After Swiss Leaks, Panama Papers and Paradise Papers, come documents from Mauritius — over 200,000 emails, contracts and bank statements that show how the island nation was used by a long list of corporates to facilitate their partnerships with multinationals and, without paying any capital gains tax, remit profits as Foreign Direct Investment (FDI) to India.
At the heart of the 18-country collaborative investigation by the International Consortium of Investigative Journalists (ICIJ) and The Indian Express is data from Conyers Dill & Pearman, an offshore specialist firm which started operations way back in 1928 from Bahamas and in 2009 from Mauritius to cater to investments being routed to Africa and Asia.
The Double Taxation Avoidance Agreement (DTAA) was signed between India and Mauritius in 1982. Under this, any entity could apply for tax residency and pay zero capital gains tax. This became the principal reason why Mauritius emerged as a top channel for investments being routed into India. However, after 33 years in which there were several allegations of round-tripping and treaty abuse, Indian tax authorities amended the DTAA on May 10, 2016 and, for one, imposed capital gains tax, in a phased manner for two years, and fully applicable from April 2019 on.
That changed the game for companies like Conyers. Also, companies shifted their plans to invest via Mauritius and it lost its supremacy for being the country which brought in the highest FDI inflows. The figures reflected the shift and in the year 2018-2019, there was a 44% fall in FDI inflows into India from Mauritius in comparison to the previous year.
Beginning today, The Indian Express investigation will bring details of how the Mauritius route was used by corporates. These include:
* Records of Conyers read with those of Paradise Papers show how Religare Enterprises Ltd (REL), a listed company in India, routed funds into a Jersey firm owned by Malvinder Singh and Shivinder Singh. Details confirm how the Singh brothers and companies promoted by them were incorporated in tax havens and raised funds, invested in Indian entities and routed these.
* Conyers was legal facilitator between Pune-based real estate company, Kolte Patil Developers Limited (KPDL) and Portman Holdings LLC, a US-based real estate investment company for the construction of several residential projects in India. There are details of the India Real Estate Fund of $200 million being announced in 2010-2011 in which the two companies collectively invested $20 million.
* Records show dealings between a commodity trading giant and Jindal Steel and Power Ltd over ownership of four bulk carrier vessels through a Mauritian company Pancore. In May 2012, this company placed orders with Chinese builders for four bulk carriers for $108 million.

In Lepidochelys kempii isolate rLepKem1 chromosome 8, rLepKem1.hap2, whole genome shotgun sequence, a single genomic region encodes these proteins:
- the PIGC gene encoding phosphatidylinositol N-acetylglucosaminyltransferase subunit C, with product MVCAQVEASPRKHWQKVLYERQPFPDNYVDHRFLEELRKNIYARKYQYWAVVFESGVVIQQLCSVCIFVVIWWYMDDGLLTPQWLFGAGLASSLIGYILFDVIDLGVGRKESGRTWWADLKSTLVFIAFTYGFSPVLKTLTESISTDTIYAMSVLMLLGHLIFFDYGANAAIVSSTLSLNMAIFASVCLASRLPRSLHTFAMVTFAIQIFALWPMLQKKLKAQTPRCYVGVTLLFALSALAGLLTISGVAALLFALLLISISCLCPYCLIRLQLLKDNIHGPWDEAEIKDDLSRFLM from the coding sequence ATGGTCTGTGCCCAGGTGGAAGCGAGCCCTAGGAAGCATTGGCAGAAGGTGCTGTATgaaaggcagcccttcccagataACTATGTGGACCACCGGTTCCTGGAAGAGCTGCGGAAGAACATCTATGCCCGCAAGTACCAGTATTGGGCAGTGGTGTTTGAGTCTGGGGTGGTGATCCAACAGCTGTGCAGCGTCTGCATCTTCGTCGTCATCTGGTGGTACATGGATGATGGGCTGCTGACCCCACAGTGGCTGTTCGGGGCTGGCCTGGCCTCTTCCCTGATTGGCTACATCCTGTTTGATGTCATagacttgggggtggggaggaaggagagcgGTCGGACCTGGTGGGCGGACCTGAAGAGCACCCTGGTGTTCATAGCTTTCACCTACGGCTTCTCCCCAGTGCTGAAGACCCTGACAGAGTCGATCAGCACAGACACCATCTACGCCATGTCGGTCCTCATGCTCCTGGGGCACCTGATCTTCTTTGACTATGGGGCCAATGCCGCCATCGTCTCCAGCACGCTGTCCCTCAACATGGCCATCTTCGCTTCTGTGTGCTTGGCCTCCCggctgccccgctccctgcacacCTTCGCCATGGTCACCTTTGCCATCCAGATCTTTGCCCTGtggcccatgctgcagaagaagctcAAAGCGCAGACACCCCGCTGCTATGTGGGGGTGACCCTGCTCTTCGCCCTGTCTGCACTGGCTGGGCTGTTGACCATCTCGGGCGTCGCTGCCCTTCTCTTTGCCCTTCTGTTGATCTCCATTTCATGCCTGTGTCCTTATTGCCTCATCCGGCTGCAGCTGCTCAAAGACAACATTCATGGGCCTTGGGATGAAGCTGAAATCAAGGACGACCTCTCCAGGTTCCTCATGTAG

* Conyers was special legal counsel for iYogi Ltd, the Mauritius holding company of its India and US operations on its proposed NASDAQ listing in 2011, which didn’t materalise. Eventually, a court ruling in 2018, almost shut down the company.
* US-based Mayo Clinic and its subsidiary, Mayo Foundation had in 2011 used the Mauritius route to enter into a partnership with Apollo Hospitals and GMR to set up a high-end hospital near Hyderabad airport. Mayo Clinic set up a company called Mayo Mauritius but the project eventually did not take off.
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Responding to an ICIJ questionnaire, Dharmendar Sesungkur, Mauritius Minister of Financial Services and Good Governance, said: “The World Bank, the International Monetary Fund as well as the OECD…are all unanimous to recognize that Mauritius is a cooperative and clean jurisdiction.”
Senior officials from the Indian Ministry of Finance’s FT&TR (Foreign tax & Tax Reform), however, spoke on the condition of anonymity to the ICIJ and The Indian Express and admitted that the post 1983 scenatio (when the original DTAA with Mauritius was signed) certainly led to “treaty shopping.”
A key Finance Ministry official said: “Due to this treaty shopping, no taxation took place. It was so significant that almost a third of FDI came through Mauritius. So there was quite a bit of concern raised in India. An effort was started in 1993 to revise the treaty. There was strong resistance from Mauritius. They were benefited in the sense that lots of support and infrastructure like accounting firms and firms that set up companies and get income from that. So Mauritius was not ready to renegotiate. Later, they agreed to join renegotiations but didn’t agree to change it. In 2016, we convinced them.”
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